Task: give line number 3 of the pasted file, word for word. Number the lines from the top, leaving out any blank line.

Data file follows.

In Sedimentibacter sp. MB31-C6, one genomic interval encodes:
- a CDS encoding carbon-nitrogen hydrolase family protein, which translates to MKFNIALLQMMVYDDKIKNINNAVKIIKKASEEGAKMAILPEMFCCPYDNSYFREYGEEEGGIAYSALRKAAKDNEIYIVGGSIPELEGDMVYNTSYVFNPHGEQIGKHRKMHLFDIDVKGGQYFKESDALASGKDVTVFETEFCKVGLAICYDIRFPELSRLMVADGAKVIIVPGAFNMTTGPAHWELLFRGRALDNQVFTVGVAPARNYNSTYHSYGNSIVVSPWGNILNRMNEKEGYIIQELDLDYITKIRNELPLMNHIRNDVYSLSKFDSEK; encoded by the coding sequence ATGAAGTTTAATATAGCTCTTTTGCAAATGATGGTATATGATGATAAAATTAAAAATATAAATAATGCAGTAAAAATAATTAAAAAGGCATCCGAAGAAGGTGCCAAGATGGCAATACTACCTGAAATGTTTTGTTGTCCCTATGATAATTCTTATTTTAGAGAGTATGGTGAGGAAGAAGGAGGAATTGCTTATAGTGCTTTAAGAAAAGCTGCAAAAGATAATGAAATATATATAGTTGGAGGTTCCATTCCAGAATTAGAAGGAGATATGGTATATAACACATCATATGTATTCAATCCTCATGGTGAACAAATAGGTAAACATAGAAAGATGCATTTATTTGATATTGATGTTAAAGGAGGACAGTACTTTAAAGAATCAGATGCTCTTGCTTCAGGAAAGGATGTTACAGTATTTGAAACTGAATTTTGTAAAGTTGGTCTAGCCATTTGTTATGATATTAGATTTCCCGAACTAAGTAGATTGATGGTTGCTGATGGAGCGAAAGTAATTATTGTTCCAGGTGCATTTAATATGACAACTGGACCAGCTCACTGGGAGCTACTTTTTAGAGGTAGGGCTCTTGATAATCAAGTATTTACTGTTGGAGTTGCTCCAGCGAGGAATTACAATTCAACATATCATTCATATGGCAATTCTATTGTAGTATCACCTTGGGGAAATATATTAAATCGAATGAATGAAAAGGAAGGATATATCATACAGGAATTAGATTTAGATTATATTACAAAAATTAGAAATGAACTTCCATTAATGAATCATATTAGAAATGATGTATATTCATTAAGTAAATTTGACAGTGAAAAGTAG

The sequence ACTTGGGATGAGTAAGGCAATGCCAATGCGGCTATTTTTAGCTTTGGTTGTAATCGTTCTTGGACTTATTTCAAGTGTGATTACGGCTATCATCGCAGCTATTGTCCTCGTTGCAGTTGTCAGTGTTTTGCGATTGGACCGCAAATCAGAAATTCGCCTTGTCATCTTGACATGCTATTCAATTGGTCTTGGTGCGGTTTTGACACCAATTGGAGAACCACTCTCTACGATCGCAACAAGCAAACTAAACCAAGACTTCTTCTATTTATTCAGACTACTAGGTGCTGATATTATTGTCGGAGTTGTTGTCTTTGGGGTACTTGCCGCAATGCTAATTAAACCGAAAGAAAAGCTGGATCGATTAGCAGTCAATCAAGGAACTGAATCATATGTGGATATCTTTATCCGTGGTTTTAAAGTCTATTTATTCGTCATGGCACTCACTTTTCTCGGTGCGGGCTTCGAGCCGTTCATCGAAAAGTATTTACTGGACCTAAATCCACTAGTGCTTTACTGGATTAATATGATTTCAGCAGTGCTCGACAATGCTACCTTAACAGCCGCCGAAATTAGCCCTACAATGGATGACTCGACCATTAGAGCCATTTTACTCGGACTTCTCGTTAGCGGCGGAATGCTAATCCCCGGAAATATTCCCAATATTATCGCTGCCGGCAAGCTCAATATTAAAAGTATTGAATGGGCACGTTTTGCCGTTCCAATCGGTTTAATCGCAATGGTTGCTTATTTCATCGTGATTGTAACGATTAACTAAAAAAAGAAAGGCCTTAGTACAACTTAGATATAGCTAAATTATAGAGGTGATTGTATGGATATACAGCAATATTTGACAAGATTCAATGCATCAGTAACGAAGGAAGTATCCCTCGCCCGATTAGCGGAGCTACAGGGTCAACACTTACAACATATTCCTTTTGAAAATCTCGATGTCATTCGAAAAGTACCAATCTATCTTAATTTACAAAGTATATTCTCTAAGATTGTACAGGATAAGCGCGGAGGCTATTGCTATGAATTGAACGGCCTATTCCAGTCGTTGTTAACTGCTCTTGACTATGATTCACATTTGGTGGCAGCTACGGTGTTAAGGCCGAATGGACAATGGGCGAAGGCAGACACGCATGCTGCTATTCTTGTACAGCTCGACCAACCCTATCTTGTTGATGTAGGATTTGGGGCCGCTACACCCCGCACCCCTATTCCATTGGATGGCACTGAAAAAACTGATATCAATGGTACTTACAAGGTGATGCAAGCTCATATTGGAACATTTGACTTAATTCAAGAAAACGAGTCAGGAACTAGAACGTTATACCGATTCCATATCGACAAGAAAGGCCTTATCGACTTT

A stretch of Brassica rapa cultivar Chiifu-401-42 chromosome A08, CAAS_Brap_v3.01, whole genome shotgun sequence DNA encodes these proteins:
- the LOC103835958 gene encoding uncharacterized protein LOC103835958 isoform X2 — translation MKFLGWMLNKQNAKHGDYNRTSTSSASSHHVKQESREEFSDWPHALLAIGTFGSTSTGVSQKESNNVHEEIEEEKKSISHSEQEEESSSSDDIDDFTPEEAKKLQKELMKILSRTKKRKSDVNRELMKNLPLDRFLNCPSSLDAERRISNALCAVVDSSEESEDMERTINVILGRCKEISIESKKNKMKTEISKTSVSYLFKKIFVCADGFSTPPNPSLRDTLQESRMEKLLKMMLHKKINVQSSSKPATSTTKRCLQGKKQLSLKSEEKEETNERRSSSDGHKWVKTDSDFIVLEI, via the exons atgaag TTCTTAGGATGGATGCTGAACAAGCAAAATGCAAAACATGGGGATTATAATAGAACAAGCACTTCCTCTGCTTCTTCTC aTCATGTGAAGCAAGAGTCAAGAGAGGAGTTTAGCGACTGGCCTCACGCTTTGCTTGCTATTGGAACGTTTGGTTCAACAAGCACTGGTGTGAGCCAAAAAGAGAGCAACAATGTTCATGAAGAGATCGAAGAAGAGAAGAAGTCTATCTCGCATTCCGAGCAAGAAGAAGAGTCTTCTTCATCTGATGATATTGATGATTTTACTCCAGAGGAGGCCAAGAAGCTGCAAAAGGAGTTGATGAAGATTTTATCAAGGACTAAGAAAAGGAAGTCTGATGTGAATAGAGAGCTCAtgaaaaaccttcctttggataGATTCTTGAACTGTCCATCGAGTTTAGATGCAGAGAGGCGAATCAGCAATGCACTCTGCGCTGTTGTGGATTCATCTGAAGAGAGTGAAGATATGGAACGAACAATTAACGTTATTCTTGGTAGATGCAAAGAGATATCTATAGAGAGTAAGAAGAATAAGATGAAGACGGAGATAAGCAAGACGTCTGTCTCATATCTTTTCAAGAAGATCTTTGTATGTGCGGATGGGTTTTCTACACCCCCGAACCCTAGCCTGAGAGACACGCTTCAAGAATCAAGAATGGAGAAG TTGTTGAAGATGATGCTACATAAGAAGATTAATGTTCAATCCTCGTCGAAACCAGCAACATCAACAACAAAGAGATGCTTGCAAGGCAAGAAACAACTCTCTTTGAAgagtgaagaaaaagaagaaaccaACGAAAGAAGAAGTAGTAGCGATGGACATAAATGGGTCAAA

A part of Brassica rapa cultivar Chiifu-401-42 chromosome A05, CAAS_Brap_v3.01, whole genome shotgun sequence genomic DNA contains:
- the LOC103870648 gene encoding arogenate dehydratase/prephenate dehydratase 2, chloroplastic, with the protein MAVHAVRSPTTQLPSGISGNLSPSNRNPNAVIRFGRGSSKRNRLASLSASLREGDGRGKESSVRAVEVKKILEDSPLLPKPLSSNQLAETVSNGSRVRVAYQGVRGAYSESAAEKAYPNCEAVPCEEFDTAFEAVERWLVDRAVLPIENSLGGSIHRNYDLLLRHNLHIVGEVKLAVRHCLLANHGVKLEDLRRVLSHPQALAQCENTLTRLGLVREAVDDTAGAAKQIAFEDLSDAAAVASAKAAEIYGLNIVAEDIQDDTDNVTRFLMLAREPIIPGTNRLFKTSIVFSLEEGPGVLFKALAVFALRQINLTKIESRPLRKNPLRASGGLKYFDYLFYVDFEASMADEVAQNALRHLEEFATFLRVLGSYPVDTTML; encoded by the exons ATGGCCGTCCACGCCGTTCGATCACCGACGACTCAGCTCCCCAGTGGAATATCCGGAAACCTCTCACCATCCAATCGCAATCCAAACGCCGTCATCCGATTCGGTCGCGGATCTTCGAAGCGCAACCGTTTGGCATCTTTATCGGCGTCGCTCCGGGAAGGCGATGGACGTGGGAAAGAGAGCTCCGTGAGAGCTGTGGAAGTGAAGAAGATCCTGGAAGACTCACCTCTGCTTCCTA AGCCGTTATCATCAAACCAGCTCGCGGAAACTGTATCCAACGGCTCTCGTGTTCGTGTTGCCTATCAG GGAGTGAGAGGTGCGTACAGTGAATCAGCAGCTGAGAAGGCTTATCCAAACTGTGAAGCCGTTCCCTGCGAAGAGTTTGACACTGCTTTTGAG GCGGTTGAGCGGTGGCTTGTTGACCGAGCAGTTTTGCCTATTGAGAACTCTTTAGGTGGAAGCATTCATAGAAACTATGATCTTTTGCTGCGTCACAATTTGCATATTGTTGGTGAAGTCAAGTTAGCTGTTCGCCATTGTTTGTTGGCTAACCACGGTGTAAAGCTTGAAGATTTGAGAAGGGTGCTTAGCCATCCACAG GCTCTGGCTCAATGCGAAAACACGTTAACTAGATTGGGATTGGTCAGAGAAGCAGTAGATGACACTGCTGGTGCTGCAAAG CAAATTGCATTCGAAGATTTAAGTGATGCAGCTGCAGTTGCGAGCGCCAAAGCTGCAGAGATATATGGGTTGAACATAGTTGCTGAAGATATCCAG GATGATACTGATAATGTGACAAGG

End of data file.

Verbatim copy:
The sequence ACTTGGGATGAGTAAGGCAATGCCAATGCGGCTATTTTTAGCTTTGGTTGTAATCGTTCTTGGACTTATTTCAAGTGTGATTACGGCTATCATCGCAGCTATTGTCCTCGTTGCAGTTGTCAGTGTTTTGCGATTGGACCGCAAATCAGAAATTCGCCTTGTCATCTTGACATGCTATTCAATTGGTCTTGGTGCGGTTTTGACACCAATTGGAGAACCACTCTCTACGATCGCAACAAGCAAACTAAACCAAGACTTCTTCTATTTATTCAGACTACTAGGTGCTGATATTATTGTCGGAGTTGTTGTCTTTGGGGTACTTGCCGCAATGCTAATTAAACCGAAAGAAAAGCTGGATCGATTAGCAGTCAATCAAGGAACTGAATCATATGTGGATATCTTTATCCGTGGTTTTAAAGTCTATTTATTCGTCATGGCACTCACTTTTCTCGGTGCGGGCTTCGAGCCGTTCATCGAAAAGTATTTACTGGACCTAAATCCACTAGTGCTTTACTGGATTAATATGATTTCAGCAGTGCTCGACAATGCTACCTTAACAGCCGCCGAAATTAGCCCTACAATGGATGACTCGACCATTAGAGCCATTTTACTCGGACTTCTCGTTAGCGGCGGAATGCTAATCCCCGGAAATATTCCCAATATTATCGCTGCCGGCAAGCTCAATATTAAAAGTATTGAATGGGCACGTTTTGCCGTTCCAATCGGTTTAATCGCAATGGTTGCTTATTTCATCGTGATTGTAACGATTAACTAAAAAAAGAAAGGCCTTAGTACAACTTAGATATAGCTAAATTATAGAGGTGATTGTATGGATATACAGCAATATTTGACAAGATTCAATGCATCAGTAACGAAGGAAGTATCCCTCGCCCGATTAGCGGAGCTACAGGGTCAACACTTACAACATATTCCTTTTGAAAATCTCGATGTCATTCGAAAAGTACCAATCTATCTTAATTTACAAAGTATATTCTCTAAGATTGTACAGGATAAGCGCGGAGGCTATTGCTATGAATTGAACGGCCTATTCCAGTCGTTGTTAACTGCTCTTGACTATGATTCACATTTGGTGGCAGCTACGGTGTTAAGGCCGAATGGACAATGGGCGAAGGCAGACACGCATGCTGCTATTCTTGTACAGCTCGACCAACCCTATCTTGTTGATGTAGGATTTGGGGCCGCTACACCCCGCACCCCTATTCCATTGGATGGCACTGAAAAAACTGATATCAATGGTACTTACAAGGTGATGCAAGCTCATATTGGAACATTTGACTTAATTCAAGAAAACGAGTCAGGAACTAGAACGTTATACCGATTCCATATCGACAAGAAAGGCCTTATCGACTTT